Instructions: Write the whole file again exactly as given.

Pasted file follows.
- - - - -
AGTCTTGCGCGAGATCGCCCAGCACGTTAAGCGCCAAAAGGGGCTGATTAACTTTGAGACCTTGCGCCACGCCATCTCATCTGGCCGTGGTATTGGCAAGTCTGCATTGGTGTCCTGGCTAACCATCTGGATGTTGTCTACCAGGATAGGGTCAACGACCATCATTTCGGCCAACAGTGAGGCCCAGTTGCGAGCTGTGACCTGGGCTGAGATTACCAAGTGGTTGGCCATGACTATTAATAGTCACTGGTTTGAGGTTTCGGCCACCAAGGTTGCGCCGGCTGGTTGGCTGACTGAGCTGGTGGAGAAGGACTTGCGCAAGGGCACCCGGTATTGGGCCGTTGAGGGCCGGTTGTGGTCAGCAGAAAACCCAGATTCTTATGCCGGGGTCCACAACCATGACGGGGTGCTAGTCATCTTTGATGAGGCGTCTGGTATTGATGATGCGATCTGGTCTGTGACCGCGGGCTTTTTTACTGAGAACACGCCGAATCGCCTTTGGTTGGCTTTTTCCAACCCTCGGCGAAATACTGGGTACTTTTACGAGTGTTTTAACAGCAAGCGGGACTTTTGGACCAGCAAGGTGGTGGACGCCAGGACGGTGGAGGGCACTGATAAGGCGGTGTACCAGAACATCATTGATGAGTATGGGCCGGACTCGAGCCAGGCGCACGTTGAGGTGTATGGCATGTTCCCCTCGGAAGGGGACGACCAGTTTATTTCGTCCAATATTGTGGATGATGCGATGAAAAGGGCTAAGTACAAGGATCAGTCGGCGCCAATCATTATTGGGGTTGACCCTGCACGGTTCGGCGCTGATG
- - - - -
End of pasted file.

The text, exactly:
AGTCTTGCGCGAGATCGCCCAGCACGTTAAGCGCCAAAAGGGGCTGATTAACTTTGAGACCTTGCGCCACGCCATCTCATCTGGCCGTGGTATTGGCAAGTCTGCATTGGTGTCCTGGCTAACCATCTGGATGTTGTCTACCAGGATAGGGTCAACGACCATCATTTCGGCCAACAGTGAGGCCCAGTTGCGAGCTGTGACCTGGGCTGAGATTACCAAGTGGTTGGCCATGACTATTAATAGTCACTGGTTTGAGGTTTCGGCCACCAAGGTTGCGCCGGCTGGTTGGCTGACTGAGCTGGTGGAGAAGGACTTGCGCAAGGGCACCCGGTATTGGGCCGTTGAGGGCCGGTTGTGGTCAGCAGAAAACCCAGATTCTTATGCCGGGGTCCACAACCATGACGGGGTGCTAGTCATCTTTGATGAGGCGTCTGGTATTGATGATGCGATCTGGTCTGTGACCGCGGGCTTTTTTACTGAGAACACGCCGAATCGCCTTTGGTTGGCTTTTTCCAACCCTCGGCGAAATACTGGGTACTTTTACGAGTGTTTTAACAGCAAGCGGGACTTTTGGACCAGCAAGGTGGTGGACGCCAGGACGGTGGAGGGCACTGATAAGGCGGTGTACCAGAACATCATTGATGAGTATGGGCCGGACTCGAGCCAGGCGCACGTTGAGGTGTATGGCATGTTCCCCTCGGAAGGGGACGACCAGTTTATTTCGTCCAATATTGTGGATGATGCGATGAAAAGGGCTAAGTACAAGGATCAGTCGGCGCCAATCATTATTGGGGTTGACCCTGCACGGTTCGGCGCTGATG